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close this bookSexually Transmitted Diseases (STD) Syndromic Management (AIDSCAP/FHI, 1997, 54 p.)
View the document(introduction...)
View the documentDefinition
View the documentTheoretical Foundation
View the documentAdvantages and Disadvantages
View the documentCost-Effectiveness


A recent theoretical analysis calculated that the cost per patient managed through syndromic diagnosis could be four times less than through clinical diagnosis (using the clinician's "best guess") and seven times less than etiologic diagnosis (using laboratory tests). Considering direct costs only, the cost per patient cured by syndromic management was estimated to be two to three times less than clinical diagnosis and three to four times less than etiologic diagnosis.15

The cost-effectiveness of a flowchart can be calculated in many different ways, but only the cost per patient will be discussed here. A relative estimate of these costs can be made without sophisticated calculation.

The cost per patient C is the cost incurred by the health structure in applying a flowchart to one patient. It is the sum of all the costs of diagnosis and treatment divided by the total number of patients for whom the flowchart is used.


C = (Pd × Diagnosis) + (Pt × Treatment)

Wherein P is a proportion, Pd is the proportion of patients who will undergo diagnosis (examinations, tests) and Pt is the proportion of patients who will be treated.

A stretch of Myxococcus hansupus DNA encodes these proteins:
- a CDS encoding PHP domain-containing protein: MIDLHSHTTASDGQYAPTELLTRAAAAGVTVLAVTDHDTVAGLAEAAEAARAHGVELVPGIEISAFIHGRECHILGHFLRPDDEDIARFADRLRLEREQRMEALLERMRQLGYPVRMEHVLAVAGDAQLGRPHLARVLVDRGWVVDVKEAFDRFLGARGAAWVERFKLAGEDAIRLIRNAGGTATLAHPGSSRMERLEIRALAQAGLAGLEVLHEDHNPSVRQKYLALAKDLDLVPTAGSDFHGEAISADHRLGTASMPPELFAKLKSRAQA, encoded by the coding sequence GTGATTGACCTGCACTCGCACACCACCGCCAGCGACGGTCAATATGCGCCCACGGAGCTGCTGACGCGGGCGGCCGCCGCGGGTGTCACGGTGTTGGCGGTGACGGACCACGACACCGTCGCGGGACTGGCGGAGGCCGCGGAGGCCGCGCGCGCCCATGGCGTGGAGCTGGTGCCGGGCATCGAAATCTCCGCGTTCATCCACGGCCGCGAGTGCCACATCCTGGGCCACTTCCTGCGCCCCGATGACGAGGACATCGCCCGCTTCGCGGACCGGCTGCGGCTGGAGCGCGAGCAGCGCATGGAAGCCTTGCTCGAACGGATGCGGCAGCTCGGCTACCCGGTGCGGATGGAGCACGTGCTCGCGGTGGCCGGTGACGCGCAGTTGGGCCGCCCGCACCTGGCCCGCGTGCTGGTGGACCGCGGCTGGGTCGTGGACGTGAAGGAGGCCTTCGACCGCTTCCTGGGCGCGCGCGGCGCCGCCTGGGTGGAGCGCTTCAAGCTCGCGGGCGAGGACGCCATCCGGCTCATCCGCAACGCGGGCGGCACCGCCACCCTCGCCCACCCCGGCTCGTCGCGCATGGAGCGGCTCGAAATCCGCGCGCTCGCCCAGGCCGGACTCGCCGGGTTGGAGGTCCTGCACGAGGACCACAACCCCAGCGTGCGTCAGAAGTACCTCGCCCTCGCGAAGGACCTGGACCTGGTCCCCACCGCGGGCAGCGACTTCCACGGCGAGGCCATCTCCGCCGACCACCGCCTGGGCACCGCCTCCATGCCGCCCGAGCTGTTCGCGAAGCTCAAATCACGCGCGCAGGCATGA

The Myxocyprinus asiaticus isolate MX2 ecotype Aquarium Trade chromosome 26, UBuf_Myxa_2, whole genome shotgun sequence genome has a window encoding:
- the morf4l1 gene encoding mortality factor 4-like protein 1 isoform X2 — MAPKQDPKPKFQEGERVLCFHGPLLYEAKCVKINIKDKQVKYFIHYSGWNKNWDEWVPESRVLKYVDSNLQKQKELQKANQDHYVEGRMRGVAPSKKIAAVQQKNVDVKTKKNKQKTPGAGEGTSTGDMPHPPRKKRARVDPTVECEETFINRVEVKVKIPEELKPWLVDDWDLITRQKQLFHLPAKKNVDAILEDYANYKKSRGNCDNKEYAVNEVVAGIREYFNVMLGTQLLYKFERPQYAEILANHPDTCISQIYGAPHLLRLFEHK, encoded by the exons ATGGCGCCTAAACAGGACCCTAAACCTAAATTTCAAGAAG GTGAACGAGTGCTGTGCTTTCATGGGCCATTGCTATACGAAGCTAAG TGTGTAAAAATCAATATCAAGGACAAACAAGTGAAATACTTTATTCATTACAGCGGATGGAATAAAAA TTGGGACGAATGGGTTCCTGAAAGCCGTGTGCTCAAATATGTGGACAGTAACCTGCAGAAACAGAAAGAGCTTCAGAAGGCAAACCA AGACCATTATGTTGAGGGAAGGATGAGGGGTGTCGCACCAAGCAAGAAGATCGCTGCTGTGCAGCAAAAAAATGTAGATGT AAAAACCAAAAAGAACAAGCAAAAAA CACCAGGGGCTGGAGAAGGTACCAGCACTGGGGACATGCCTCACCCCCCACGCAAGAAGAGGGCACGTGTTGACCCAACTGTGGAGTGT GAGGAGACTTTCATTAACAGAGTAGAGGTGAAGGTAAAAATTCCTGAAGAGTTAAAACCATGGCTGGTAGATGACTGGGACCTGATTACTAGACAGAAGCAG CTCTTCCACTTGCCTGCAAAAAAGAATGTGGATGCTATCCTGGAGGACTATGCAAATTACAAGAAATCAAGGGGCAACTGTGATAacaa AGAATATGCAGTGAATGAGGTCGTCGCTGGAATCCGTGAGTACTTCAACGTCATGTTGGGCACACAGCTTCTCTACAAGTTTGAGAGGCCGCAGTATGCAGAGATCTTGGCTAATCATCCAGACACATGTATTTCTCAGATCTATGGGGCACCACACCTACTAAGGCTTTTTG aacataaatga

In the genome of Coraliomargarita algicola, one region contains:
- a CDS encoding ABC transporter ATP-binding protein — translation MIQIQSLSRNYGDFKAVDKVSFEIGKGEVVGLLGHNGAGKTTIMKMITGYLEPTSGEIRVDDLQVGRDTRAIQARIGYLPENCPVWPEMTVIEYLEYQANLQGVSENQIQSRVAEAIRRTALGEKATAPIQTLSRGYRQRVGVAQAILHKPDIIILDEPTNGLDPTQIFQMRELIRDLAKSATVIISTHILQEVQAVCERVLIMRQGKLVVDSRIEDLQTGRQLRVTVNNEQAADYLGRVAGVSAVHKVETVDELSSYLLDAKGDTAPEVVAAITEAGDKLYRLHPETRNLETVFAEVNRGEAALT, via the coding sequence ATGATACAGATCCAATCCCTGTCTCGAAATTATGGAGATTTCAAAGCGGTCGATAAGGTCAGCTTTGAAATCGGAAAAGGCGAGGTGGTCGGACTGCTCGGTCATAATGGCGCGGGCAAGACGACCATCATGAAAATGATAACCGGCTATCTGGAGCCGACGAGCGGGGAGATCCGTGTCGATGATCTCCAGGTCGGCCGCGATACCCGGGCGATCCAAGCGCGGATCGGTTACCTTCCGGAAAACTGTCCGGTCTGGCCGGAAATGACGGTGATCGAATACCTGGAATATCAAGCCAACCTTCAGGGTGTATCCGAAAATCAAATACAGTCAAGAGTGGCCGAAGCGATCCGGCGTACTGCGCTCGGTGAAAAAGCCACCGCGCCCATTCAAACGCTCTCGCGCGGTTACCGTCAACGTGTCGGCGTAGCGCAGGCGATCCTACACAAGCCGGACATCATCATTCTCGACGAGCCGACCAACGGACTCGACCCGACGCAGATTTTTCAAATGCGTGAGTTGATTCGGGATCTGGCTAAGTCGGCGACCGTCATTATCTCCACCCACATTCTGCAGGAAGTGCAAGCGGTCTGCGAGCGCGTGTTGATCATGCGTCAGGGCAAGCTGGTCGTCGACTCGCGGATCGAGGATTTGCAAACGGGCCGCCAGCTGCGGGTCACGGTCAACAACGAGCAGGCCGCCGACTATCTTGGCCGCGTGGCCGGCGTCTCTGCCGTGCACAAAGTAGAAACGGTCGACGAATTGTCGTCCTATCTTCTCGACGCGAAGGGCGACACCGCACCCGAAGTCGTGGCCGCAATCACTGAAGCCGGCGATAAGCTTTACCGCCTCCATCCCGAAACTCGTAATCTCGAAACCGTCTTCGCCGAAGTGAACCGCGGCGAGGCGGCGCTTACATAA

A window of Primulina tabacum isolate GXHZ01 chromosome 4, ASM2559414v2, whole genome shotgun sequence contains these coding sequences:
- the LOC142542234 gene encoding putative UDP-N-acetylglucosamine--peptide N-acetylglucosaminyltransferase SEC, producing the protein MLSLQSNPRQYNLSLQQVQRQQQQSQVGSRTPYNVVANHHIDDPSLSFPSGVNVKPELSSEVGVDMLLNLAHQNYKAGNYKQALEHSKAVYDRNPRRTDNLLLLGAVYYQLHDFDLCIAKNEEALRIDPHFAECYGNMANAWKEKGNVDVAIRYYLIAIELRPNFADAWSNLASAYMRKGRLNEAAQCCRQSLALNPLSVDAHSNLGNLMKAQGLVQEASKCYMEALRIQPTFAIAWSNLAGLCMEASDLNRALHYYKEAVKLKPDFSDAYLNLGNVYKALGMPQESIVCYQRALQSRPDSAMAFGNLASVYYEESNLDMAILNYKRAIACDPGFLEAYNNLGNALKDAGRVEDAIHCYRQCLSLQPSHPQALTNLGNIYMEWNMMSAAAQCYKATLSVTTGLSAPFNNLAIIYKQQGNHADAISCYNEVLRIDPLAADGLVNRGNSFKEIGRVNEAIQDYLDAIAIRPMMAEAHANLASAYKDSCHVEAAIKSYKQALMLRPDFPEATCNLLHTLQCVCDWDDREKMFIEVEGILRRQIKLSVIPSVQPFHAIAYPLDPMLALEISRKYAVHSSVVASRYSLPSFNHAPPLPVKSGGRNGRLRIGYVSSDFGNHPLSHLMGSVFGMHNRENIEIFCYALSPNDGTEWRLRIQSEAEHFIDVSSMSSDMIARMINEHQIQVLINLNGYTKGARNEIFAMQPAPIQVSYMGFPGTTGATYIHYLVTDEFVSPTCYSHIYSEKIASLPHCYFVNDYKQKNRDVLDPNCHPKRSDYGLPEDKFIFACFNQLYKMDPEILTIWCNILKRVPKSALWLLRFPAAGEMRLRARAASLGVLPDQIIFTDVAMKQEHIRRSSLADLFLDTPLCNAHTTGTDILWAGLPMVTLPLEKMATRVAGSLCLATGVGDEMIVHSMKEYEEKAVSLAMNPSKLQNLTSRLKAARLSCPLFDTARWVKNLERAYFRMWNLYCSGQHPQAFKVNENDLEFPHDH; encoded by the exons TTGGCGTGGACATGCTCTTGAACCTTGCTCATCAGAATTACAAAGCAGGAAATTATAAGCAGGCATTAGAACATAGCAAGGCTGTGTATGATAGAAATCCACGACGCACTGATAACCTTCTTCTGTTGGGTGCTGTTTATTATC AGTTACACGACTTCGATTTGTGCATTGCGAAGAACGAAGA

The following is a typical example of how to compare the cost-effectiveness of two different flowcharts. This same method can be used to compare a flow chart with an etiological approach to STD management.

For example, consider 200 men attending a health center seeking treatment for urethral discharge. Upon clinical examination, 180 of these men had urethral discharge. Of the 180 men with urethral discharge, 140 had a positive Gram stain.

According to flowchart A (not shown), treatment for gonorrhea and chlamydial infection is given to all patients with clinically confirmed urethral discharge. According to flowchart B (not shown), a Gram stain is performed. If intracellular gram-negative diplococci (IGND) are seen on the Gram stain, treatment will be given for both infections. If no IGND are seen, the patient will be treated only for chlamydial infection. The question is which of the two flowcharts is the cheapest.

The prices used in this exercise were: U.S. $0.10 for a physical examination (gloves, disinfectant), U.S. $0.30 for a Gram stain, U.S. $0.50 for Chlamydia infection treatment (doxycycline, seven days) and U.S. $2.50 for a treatment for gonorrhea (norfloxacin, one dose).

The cost per patient applying flowchart A would be:

C = (200/200 × U.S. $0.10) + (180/200 × U.S. $3.00) = U.S. $2.80

The cost per patient applying flowchart B would be:

C = (200/200 × U.S. $0.10) +

(180/200 × U.S. $0.30) +

(140/200 × U.S. $3.00) +

(40/200 × U.S. $0.50)

= U.S. $2.57

Long-term costs will be determined in part by the cost of complications and sequelae, such as urethral stricture, chronic pain, extra-uterine pregnancies and infertility. These complications can be minimized by prompt and effective treatment. If a flowchart has a low sensitivity, missed or incorrectly treated infections will result. Treatment failure is also associated with the resistance pattern of the antibiotic used. Thus, the higher the sensitivity of the flowchart and the more effective the treatment, the lower the long-term costs will be. A balance must be reached between immediate costs, as reflected in the example above, and long-term costs.

Long-term costs also depend on days lost from work by STD patients and the number of additional people infected by someone with an STD, including secondary HIV infections. These long-term costs are very difficult to estimate.